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  Hello Benny,
 You wrote....

> snip  . I am referring to the dirt removal application of DVNR.
snip... Overuse eats away at any subtle light reflections, creating a 
distracting 'pulsating' effect.. I am also constantly seeing 
problematic transfers on AMC and TCM.
   One thing that is very distracting to me these days on television 
is the use of very high compression being used in the signal 
transmission process.   You sometimes see a sports program that is so 
highly compressed that football face masks are disappearing as the 
players move about.  I saw a baseball game on Fox recently that was 
so bad that the ball was disappearing as it flew into the outfield.  
They were showing a replay to determine if the player hit a homer 
or it went off the top of the wall and the ball was completely 
invisible as it neared the edge of the wall!   I'm not sure if it is 
the signal providers or cable companys who are badly compressing/ 
decompressing the signal.   I just find it aggravating that on Monday 
Night Football  the artifacts are some of the worse and you'd expect 
that this was a premium game.  I don't know how much compression is 
being used on AMC or TMC but I'm sure that in these cost cutting days 
that some amount is being used.   It used to be that one satellite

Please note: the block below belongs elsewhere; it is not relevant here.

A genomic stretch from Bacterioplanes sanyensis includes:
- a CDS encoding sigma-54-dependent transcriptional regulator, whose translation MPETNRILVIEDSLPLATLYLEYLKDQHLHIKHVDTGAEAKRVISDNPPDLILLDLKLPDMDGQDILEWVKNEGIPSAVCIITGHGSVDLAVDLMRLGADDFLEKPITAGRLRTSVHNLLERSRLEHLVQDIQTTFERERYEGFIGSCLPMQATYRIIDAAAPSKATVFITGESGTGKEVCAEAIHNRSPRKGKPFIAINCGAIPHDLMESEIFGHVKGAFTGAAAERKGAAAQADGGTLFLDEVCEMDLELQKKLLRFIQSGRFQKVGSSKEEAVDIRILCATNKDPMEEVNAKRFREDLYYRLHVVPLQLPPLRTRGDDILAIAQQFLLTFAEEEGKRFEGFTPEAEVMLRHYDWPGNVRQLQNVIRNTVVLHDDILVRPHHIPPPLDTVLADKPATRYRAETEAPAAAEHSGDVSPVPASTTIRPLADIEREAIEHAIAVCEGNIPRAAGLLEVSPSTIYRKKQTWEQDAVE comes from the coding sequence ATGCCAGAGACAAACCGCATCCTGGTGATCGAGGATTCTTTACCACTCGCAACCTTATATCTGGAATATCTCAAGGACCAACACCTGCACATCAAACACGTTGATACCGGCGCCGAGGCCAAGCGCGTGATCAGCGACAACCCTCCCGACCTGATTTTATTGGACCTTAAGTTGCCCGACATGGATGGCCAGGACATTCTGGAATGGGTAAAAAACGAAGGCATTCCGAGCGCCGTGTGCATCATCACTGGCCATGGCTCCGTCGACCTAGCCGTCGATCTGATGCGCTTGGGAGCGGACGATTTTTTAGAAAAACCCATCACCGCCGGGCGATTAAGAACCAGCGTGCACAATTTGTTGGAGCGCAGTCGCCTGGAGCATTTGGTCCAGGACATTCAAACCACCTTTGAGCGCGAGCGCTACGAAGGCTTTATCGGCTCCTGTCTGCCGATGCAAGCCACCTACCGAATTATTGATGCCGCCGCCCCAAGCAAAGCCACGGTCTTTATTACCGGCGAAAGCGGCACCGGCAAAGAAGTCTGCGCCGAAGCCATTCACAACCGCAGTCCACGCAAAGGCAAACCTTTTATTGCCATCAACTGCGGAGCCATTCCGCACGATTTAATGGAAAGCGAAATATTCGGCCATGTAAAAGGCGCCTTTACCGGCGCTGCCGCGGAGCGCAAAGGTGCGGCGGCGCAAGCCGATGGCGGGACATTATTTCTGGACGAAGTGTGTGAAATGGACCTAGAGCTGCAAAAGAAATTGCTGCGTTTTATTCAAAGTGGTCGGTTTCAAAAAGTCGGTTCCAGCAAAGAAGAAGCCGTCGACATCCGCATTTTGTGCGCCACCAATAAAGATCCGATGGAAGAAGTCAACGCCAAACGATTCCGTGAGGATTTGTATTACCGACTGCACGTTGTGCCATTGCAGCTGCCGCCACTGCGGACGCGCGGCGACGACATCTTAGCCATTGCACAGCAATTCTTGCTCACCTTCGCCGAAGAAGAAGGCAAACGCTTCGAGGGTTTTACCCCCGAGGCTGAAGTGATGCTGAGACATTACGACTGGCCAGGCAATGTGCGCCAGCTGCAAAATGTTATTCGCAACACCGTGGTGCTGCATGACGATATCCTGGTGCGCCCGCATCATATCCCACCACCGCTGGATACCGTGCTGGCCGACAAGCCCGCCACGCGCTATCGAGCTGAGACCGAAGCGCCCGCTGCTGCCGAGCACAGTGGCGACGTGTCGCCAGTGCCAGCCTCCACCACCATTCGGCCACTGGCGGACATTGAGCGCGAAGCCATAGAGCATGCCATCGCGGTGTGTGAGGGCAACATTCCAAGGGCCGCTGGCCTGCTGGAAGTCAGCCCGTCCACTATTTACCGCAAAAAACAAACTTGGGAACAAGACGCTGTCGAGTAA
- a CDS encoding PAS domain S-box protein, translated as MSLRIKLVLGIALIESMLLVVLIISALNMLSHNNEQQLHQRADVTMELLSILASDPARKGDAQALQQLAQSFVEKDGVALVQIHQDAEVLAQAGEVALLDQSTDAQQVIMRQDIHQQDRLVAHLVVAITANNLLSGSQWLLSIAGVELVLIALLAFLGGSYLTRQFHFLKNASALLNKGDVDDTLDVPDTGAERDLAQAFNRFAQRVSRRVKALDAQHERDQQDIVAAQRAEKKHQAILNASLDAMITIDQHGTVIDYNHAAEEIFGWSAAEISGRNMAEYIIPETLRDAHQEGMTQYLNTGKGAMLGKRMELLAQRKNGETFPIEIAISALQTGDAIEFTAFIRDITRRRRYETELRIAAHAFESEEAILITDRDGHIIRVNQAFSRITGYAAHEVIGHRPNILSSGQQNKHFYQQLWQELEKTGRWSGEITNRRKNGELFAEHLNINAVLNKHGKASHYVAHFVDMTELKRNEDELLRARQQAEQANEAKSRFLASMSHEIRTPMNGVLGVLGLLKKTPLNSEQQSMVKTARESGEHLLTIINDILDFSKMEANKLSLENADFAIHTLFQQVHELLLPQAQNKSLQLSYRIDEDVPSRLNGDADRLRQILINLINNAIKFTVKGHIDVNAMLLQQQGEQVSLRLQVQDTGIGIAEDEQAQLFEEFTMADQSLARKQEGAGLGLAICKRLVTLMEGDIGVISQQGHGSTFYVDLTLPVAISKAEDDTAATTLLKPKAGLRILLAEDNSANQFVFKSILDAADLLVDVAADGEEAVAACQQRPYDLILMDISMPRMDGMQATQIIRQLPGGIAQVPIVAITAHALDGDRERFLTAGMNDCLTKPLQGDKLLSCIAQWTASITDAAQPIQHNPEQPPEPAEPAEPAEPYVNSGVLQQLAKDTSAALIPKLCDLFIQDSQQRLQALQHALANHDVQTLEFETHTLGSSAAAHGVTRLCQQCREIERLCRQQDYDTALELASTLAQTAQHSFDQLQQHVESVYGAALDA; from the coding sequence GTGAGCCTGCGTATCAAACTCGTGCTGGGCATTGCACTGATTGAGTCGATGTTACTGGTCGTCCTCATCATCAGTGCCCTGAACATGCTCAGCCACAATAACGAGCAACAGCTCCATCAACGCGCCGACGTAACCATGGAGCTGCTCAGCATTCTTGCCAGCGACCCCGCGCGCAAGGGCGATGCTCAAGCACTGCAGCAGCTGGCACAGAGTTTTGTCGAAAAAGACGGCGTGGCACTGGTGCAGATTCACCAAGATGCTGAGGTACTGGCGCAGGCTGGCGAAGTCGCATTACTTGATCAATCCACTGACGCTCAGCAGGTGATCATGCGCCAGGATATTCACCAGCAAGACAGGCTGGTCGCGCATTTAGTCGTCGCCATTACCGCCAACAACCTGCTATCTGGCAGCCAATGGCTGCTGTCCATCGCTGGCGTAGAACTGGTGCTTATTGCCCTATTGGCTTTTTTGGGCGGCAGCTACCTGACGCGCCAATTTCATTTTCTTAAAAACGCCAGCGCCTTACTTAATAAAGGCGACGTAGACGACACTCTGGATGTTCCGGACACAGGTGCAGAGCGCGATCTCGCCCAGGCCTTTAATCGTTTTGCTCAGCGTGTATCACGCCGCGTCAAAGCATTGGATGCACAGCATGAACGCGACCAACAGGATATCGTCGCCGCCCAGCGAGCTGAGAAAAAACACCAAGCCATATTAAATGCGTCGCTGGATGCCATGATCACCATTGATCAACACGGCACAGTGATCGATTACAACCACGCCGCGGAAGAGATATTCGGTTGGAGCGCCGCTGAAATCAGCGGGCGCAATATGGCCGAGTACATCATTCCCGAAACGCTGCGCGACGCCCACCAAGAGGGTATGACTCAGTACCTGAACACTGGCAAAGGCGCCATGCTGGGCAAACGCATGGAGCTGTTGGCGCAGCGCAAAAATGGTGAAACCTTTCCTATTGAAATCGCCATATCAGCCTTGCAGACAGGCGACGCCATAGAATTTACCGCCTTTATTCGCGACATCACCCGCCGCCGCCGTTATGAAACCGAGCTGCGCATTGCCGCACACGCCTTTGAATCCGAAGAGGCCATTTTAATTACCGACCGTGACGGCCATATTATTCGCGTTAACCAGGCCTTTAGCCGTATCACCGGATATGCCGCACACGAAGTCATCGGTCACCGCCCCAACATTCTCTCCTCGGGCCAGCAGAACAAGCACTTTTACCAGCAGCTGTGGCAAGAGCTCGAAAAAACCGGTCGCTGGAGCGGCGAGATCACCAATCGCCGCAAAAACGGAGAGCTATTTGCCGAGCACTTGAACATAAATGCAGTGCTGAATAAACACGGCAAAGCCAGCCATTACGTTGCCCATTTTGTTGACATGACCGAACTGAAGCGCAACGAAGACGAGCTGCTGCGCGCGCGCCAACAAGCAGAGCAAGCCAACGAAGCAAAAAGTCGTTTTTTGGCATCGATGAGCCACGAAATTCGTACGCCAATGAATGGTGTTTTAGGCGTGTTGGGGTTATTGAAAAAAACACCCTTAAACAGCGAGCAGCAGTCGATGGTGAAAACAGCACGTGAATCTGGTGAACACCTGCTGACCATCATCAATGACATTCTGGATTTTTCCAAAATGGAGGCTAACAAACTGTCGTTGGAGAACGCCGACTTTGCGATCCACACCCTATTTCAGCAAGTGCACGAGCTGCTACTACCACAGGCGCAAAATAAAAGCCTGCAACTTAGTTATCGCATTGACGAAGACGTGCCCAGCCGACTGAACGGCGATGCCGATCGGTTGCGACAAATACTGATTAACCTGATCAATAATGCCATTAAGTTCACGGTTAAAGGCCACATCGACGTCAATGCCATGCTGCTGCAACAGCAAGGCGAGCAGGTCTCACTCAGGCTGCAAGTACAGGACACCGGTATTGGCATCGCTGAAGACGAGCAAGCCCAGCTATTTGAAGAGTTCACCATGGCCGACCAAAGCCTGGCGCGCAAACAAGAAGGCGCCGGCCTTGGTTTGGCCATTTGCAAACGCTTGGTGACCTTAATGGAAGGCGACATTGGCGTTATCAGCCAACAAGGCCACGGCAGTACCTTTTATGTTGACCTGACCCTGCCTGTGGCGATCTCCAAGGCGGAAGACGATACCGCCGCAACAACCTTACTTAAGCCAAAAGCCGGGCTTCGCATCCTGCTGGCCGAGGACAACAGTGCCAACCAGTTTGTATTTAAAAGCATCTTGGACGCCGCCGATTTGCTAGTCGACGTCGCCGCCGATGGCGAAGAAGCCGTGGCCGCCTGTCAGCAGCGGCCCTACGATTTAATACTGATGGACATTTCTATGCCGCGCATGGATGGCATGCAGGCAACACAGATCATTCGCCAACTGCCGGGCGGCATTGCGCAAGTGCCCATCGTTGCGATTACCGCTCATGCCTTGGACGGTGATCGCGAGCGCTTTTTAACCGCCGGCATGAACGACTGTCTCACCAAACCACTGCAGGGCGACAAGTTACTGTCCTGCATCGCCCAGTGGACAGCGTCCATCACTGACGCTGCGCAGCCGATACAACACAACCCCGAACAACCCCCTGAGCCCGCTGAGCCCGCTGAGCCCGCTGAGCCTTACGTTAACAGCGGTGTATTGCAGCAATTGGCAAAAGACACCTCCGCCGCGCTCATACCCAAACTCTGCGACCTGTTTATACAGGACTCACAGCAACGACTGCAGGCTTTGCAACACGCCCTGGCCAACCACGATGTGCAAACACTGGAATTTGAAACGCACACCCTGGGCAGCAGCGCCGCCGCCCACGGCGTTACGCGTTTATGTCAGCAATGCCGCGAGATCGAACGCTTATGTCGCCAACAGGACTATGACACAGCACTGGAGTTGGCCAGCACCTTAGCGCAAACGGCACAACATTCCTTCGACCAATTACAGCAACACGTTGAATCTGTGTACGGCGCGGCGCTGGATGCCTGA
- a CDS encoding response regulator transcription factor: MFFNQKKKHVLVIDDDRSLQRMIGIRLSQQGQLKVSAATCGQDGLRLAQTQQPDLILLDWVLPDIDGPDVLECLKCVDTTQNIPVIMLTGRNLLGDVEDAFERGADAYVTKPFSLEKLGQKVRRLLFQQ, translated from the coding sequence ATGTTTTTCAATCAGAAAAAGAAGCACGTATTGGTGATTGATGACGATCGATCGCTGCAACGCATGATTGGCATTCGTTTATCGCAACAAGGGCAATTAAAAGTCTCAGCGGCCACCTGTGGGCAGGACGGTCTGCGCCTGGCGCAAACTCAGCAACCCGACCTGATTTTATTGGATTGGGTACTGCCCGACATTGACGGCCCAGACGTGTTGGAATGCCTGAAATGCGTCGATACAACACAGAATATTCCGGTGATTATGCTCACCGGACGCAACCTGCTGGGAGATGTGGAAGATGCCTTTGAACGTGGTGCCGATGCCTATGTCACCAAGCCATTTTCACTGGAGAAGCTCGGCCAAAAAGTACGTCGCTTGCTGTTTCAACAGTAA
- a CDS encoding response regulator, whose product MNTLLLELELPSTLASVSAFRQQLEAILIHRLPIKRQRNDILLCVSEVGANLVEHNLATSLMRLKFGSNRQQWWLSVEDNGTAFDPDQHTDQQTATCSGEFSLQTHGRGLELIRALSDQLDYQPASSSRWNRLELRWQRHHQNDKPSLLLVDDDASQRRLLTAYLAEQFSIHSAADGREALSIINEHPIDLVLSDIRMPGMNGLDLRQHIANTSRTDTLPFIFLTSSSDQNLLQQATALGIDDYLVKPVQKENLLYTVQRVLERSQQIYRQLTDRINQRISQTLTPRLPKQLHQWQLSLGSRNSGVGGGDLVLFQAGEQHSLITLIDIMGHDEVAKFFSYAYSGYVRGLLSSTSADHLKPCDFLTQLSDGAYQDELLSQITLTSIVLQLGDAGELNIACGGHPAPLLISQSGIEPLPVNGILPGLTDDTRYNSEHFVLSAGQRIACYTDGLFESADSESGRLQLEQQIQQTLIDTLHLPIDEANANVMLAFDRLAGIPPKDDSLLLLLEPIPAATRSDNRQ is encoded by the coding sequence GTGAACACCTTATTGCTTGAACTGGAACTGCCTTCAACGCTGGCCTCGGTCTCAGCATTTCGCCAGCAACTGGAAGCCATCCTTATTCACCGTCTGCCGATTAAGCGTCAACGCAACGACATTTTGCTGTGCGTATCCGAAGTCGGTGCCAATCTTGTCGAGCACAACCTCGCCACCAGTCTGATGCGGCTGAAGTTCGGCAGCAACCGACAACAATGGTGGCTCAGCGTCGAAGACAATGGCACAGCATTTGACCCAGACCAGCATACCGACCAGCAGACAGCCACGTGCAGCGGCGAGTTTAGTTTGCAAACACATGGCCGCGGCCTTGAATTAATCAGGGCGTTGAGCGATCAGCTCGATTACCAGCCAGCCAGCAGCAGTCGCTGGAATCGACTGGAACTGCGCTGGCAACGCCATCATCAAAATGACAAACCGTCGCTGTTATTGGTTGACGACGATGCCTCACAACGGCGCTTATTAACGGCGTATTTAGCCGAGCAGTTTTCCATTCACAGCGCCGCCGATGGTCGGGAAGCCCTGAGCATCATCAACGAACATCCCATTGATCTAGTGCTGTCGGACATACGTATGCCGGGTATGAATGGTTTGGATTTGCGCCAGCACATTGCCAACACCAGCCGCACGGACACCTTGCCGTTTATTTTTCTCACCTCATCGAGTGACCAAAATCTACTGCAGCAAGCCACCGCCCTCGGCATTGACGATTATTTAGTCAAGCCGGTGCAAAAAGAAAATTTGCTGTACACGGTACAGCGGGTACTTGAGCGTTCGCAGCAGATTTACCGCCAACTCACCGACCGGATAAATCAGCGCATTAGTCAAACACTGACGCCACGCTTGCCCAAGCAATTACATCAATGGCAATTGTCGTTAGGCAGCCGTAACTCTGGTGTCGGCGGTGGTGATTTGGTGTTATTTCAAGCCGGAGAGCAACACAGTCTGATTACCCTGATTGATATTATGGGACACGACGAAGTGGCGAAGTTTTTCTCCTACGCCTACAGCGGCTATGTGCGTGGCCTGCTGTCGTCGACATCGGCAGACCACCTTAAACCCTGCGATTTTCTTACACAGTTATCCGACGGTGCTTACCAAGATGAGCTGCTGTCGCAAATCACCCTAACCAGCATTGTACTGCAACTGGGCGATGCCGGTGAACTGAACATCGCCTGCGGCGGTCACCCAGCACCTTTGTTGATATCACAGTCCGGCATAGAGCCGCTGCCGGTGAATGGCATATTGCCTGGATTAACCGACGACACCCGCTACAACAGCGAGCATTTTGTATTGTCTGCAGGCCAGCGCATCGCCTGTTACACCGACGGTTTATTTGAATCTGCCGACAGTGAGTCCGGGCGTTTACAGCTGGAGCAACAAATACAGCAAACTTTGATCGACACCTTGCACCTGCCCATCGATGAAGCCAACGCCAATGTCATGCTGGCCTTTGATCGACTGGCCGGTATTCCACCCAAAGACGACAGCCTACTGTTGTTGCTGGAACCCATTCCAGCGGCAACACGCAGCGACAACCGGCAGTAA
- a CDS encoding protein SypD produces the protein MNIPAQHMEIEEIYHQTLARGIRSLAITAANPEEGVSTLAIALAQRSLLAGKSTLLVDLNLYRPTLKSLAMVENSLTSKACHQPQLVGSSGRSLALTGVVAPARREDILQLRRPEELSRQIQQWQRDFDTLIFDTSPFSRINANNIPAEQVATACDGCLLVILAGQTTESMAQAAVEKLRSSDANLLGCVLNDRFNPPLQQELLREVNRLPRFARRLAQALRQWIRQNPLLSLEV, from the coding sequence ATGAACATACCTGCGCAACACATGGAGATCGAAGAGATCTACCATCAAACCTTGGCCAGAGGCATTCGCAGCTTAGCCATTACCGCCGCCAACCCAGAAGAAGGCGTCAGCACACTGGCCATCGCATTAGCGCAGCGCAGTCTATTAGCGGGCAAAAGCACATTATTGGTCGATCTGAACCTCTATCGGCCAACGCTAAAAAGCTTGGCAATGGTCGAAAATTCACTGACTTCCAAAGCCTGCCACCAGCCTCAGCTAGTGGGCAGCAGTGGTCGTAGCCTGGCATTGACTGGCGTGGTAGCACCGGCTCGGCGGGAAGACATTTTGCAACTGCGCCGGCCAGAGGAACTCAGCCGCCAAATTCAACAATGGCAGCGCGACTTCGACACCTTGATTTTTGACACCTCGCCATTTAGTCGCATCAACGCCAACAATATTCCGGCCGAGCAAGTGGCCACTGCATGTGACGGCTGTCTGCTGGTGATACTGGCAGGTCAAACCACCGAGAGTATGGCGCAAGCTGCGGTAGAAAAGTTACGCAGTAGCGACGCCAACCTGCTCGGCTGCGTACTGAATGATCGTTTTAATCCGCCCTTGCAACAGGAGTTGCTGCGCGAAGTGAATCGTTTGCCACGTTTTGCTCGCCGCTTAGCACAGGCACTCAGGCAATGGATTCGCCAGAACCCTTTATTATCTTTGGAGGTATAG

transponder was used for one signal but with compression they can
jam about 9-10 programs in there.  With compression comes compression 
problems.  These can be further aggravated by signal interference, 
equipment problems with transmitters and receivers as well as poor 
quality decompressors.  These problems do look very much like the 
dirt fixing levels on a noise reducer were set too high.  To really 
determine where the picture is getting unacceptable you would have to 
work back to the original film transfer and find where it went wrong. 
It really may be that the transfer was bad but one would not really 
know until they could get their hands on the source tape.
  Yours Truly,
David Warner  
Filmgroup at Crawford Communications
tel  404-875-5403  fax 404-875-4908
dnwarner at crawford.com

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